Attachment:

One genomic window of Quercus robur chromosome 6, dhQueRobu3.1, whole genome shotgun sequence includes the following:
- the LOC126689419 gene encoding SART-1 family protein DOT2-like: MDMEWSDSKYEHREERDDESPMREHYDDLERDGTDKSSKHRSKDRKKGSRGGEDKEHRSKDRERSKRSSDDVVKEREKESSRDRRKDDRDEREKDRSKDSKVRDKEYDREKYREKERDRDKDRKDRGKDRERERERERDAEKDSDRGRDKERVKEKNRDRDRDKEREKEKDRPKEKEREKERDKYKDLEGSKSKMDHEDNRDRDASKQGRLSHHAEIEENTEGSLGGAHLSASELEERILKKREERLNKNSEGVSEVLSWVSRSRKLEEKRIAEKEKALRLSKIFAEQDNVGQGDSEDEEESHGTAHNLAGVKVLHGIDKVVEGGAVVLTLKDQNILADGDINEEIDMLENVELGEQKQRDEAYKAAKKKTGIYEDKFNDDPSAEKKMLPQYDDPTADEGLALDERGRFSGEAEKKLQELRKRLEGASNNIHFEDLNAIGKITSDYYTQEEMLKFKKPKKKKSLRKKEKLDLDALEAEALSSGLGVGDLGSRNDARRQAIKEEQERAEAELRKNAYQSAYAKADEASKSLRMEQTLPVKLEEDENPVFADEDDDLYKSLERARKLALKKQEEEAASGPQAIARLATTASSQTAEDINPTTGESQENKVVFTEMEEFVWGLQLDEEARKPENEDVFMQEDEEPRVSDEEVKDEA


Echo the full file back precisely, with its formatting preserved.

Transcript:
One genomic window of Quercus robur chromosome 6, dhQueRobu3.1, whole genome shotgun sequence includes the following:
- the LOC126689419 gene encoding SART-1 family protein DOT2-like: MDMEWSDSKYEHREERDDESPMREHYDDLERDGTDKSSKHRSKDRKKGSRGGEDKEHRSKDRERSKRSSDDVVKEREKESSRDRRKDDRDEREKDRSKDSKVRDKEYDREKYREKERDRDKDRKDRGKDRERERERERDAEKDSDRGRDKERVKEKNRDRDRDKEREKEKDRPKEKEREKERDKYKDLEGSKSKMDHEDNRDRDASKQGRLSHHAEIEENTEGSLGGAHLSASELEERILKKREERLNKNSEGVSEVLSWVSRSRKLEEKRIAEKEKALRLSKIFAEQDNVGQGDSEDEEESHGTAHNLAGVKVLHGIDKVVEGGAVVLTLKDQNILADGDINEEIDMLENVELGEQKQRDEAYKAAKKKTGIYEDKFNDDPSAEKKMLPQYDDPTADEGLALDERGRFSGEAEKKLQELRKRLEGASNNIHFEDLNAIGKITSDYYTQEEMLKFKKPKKKKSLRKKEKLDLDALEAEALSSGLGVGDLGSRNDARRQAIKEEQERAEAELRKNAYQSAYAKADEASKSLRMEQTLPVKLEEDENPVFADEDDDLYKSLERARKLALKKQEEEAASGPQAIARLATTASSQTAEDINPTTGESQENKVVFTEMEEFVWGLQLDEEARKPENEDVFMQEDEEPRVSDEEVKDEA